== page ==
Tři oříšky pro Popelku [Three Wishes for Cinderella] (1973)

I kind of wish I could claim I just randomly stumbled across this gem, but the truth is I found this - along with a handful of other movies - on this list of great European Christmas films last year. Three Wishes for Cinderella (we'll stick with the English title, though apparently, "Three Chestnuts for Cinderella" would have been a more accurate translation) is an adaptation of the classic fairytale. Or, more precisely, an adaptation of a specific version of said fairytale written by Božena Němcová a century earlier (thanks, Wikipedia!). The movie is set during the holidays and is apparently a tradition in some areas of Europe the way Rudolph or Frosty is here.

I'll circle back to the holidays, but first I want to dig into why this is - in my opinion, of course - the best live-action version of Cinderella I've ever seen. Maybe the best version, period (the Disney classic is probably my least favorite of their films from that era). And if you're tempted to object that I'm forgetting the delightful 1998 film, Ever After, rest assured I'm a fan (caught it in theaters, if memory serves). It's just... well... I now think most of the best stuff from that movie was borrowed from this one.

I can't be certain, mind you, but Barrymore's feminist spin on the character feels a lot like the version appearing in Three Wishes, which also features similar structural elements in the love story. There's no Leonardo da Vinci, but there is a magic owl, so I'll call that a wash. Plus, this doesn't feature racist caricatures of Romani, and there's no extraneous attempted rape scene (though to be fair there is an ambiguous line that could be read as a sexual threat).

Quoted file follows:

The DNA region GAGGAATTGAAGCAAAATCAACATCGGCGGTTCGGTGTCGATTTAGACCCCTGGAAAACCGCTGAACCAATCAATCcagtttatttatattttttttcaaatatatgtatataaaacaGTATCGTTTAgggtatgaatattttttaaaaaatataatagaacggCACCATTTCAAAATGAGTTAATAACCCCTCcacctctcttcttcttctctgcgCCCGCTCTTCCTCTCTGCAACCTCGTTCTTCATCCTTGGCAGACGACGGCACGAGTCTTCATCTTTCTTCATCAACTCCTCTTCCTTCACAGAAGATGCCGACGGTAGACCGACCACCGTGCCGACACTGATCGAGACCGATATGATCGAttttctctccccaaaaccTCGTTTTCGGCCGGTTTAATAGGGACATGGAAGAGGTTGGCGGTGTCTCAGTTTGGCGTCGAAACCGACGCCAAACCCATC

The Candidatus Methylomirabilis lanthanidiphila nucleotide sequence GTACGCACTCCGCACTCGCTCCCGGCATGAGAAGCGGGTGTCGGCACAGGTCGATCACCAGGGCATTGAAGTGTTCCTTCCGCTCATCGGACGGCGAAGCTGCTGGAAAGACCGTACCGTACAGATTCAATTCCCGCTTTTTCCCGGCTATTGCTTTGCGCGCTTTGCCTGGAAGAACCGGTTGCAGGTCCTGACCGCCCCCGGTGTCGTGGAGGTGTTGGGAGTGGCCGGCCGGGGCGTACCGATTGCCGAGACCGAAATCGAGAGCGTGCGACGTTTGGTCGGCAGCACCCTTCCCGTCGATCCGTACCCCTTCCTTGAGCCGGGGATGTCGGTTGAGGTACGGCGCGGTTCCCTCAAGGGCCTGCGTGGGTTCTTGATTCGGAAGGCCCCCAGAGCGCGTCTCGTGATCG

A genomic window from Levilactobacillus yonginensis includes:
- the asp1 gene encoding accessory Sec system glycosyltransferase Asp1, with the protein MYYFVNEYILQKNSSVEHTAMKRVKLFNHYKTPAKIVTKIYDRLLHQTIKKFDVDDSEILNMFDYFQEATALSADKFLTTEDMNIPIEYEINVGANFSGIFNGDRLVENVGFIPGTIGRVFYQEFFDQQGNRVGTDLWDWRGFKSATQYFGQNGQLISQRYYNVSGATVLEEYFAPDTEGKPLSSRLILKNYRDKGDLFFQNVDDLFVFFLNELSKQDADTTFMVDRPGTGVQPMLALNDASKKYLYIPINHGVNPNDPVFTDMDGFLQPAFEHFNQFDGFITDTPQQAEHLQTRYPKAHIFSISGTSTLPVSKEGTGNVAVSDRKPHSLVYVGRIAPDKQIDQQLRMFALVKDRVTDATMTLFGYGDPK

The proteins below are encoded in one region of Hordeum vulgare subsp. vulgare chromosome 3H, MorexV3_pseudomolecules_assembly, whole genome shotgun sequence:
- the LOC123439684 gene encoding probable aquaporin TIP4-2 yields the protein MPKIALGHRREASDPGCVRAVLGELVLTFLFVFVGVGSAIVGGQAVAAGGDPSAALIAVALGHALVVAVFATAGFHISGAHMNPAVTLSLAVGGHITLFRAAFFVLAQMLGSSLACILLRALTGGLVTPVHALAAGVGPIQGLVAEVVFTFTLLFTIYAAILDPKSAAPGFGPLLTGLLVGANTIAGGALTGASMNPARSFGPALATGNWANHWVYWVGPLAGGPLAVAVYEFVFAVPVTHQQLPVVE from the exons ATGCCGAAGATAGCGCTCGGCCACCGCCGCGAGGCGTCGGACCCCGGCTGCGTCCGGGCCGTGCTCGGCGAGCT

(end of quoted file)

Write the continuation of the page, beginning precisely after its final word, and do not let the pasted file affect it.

I'm not going to do a full plot breakdown, because I'm assuming everyone knows the basic outline to Cinderella. I will, however, cover the main changes this makes, starting with a minor one: Cinderella has one step-sister in this version, rather than the two presented in most versions I've encountered. A far larger change is in Cinderella's personality - rather than being presented as a meek, soft-spoken child who confronts her fate with a sad humility, this kid is an angry, defiant trickster who regularly confronts her stepmother and shows absolutely no deference to the prince. She reluctantly does the chores her stepmother commands (except when her bird friends swoop in and bail her out, in case you thought they left that bit out), but she doesn't pretend to like it.

Likewise, her first interaction with the prince comes when she pelts him with a snowball so he misses a dear with a crossbow. Along with a couple of his friends, he gives chase, but she outsmarts and outmaneuvers them, a fact they acknowledge.

Later, she gets three magic chestnuts (or perhaps three regular chestnuts the aforementioned owl uses as cover for some magic - it's a little ambiguous what's actually behind the invocation), and she uses the first "wish" to summon hunting clothes so she can dress as a boy and follow the prince. She interrupts a hunt to shoot down a bird of prey the prince and his friends missed, winning a valuable ring in the process. She pulls off a couple more trick shots, as well, earning their respect, then runs off when they're not looking.